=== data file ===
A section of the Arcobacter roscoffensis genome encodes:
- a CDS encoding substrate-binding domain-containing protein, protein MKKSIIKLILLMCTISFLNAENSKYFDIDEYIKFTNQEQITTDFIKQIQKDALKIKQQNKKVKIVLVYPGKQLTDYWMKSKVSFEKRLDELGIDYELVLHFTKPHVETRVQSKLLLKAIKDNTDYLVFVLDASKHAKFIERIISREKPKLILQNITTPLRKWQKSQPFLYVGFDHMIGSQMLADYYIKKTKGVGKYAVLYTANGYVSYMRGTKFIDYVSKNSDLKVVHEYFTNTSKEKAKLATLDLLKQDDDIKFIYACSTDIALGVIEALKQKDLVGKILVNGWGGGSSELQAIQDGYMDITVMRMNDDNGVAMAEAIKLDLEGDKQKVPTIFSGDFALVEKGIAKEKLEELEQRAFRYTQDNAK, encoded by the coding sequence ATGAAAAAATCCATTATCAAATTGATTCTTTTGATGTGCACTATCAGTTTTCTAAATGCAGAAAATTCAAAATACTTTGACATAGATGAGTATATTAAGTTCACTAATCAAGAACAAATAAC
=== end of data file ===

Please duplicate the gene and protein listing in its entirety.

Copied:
A section of the Arcobacter roscoffensis genome encodes:
- a CDS encoding substrate-binding domain-containing protein, protein MKKSIIKLILLMCTISFLNAENSKYFDIDEYIKFTNQEQITTDFIKQIQKDALKIKQQNKKVKIVLVYPGKQLTDYWMKSKVSFEKRLDELGIDYELVLHFTKPHVETRVQSKLLLKAIKDNTDYLVFVLDASKHAKFIERIISREKPKLILQNITTPLRKWQKSQPFLYVGFDHMIGSQMLADYYIKKTKGVGKYAVLYTANGYVSYMRGTKFIDYVSKNSDLKVVHEYFTNTSKEKAKLATLDLLKQDDDIKFIYACSTDIALGVIEALKQKDLVGKILVNGWGGGSSELQAIQDGYMDITVMRMNDDNGVAMAEAIKLDLEGDKQKVPTIFSGDFALVEKGIAKEKLEELEQRAFRYTQDNAK, encoded by the coding sequence ATGAAAAAATCCATTATCAAATTGATTCTTTTGATGTGCACTATCAGTTTTCTAAATGCAGAAAATTCAAAATACTTTGACATAGATGAGTATATTAAGTTCACTAATCAAGAACAAATAAC